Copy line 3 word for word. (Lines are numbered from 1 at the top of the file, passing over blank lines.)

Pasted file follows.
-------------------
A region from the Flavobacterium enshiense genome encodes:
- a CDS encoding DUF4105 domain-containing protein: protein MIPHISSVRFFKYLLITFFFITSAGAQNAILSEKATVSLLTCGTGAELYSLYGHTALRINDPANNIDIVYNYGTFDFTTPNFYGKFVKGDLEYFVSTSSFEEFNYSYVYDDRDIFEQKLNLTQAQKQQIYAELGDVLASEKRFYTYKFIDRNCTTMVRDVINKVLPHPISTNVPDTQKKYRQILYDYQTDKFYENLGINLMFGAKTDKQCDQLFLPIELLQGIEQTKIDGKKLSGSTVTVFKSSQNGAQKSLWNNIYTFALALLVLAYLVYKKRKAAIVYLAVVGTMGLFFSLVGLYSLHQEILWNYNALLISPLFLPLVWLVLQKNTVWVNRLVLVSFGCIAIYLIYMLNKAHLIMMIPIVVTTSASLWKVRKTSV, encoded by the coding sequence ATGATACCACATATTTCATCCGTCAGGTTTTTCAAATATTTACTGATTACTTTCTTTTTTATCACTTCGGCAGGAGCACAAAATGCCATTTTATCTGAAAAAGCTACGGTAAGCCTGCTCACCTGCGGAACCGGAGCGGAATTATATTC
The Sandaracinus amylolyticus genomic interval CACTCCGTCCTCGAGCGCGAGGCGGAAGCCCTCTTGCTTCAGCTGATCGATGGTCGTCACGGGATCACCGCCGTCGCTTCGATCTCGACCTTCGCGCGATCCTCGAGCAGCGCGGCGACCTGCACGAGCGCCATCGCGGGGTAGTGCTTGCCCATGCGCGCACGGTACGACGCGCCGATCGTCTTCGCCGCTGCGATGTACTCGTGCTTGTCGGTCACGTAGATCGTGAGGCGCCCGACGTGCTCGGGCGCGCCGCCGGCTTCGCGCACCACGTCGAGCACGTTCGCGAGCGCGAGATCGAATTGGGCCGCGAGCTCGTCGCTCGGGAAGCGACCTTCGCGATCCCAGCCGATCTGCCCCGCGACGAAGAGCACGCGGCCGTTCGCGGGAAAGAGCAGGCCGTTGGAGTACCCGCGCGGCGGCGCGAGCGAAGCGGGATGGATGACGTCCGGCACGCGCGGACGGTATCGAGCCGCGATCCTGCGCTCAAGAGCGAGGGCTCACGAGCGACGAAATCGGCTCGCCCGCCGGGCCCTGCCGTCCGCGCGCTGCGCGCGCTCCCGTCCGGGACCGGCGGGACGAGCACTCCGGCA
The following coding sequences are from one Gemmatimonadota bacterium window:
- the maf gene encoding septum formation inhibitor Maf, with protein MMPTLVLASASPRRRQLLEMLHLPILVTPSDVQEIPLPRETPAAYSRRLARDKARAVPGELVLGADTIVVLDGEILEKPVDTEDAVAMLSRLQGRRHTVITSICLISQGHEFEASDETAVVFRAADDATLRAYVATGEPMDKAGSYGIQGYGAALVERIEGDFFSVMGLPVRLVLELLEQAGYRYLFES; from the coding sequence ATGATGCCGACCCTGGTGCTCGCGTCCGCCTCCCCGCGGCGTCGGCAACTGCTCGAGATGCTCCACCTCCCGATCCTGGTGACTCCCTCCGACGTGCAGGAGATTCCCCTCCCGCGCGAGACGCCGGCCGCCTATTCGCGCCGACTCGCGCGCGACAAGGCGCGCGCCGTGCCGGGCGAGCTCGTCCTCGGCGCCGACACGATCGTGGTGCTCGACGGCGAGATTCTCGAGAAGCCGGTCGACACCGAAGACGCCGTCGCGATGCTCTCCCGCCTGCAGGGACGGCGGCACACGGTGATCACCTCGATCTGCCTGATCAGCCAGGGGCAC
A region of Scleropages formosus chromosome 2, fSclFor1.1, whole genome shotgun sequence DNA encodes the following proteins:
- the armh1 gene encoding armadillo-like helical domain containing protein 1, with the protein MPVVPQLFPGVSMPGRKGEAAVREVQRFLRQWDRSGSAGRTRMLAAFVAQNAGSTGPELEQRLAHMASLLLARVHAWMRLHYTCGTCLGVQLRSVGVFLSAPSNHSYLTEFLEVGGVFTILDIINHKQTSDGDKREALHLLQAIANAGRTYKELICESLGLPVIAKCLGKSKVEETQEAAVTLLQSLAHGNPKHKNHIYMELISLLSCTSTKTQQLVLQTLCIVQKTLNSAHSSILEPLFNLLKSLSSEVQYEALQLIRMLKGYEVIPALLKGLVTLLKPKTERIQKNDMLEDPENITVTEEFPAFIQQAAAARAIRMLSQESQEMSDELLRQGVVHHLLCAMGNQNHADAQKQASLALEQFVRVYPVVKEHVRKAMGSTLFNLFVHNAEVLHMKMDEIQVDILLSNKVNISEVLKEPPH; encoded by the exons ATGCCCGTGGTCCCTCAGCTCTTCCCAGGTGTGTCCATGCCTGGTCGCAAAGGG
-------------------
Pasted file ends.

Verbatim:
The Sandaracinus amylolyticus genomic interval CACTCCGTCCTCGAGCGCGAGGCGGAAGCCCTCTTGCTTCAGCTGATCGATGGTCGTCACGGGATCACCGCCGTCGCTTCGATCTCGACCTTCGCGCGATCCTCGAGCAGCGCGGCGACCTGCACGAGCGCCATCGCGGGGTAGTGCTTGCCCATGCGCGCACGGTACGACGCGCCGATCGTCTTCGCCGCTGCGATGTACTCGTGCTTGTCGGTCACGTAGATCGTGAGGCGCCCGACGTGCTCGGGCGCGCCGCCGGCTTCGCGCACCACGTCGAGCACGTTCGCGAGCGCGAGATCGAATTGGGCCGCGAGCTCGTCGCTCGGGAAGCGACCTTCGCGATCCCAGCCGATCTGCCCCGCGACGAAGAGCACGCGGCCGTTCGCGGGAAAGAGCAGGCCGTTGGAGTACCCGCGCGGCGGCGCGAGCGAAGCGGGATGGATGACGTCCGGCACGCGCGGACGGTATCGAGCCGCGATCCTGCGCTCAAGAGCGAGGGCTCACGAGCGACGAAATCGGCTCGCCCGCCGGGCCCTGCCGTCCGCGCGCTGCGCGCGCTCCCGTCCGGGACCGGCGGGACGAGCACTCCGGCA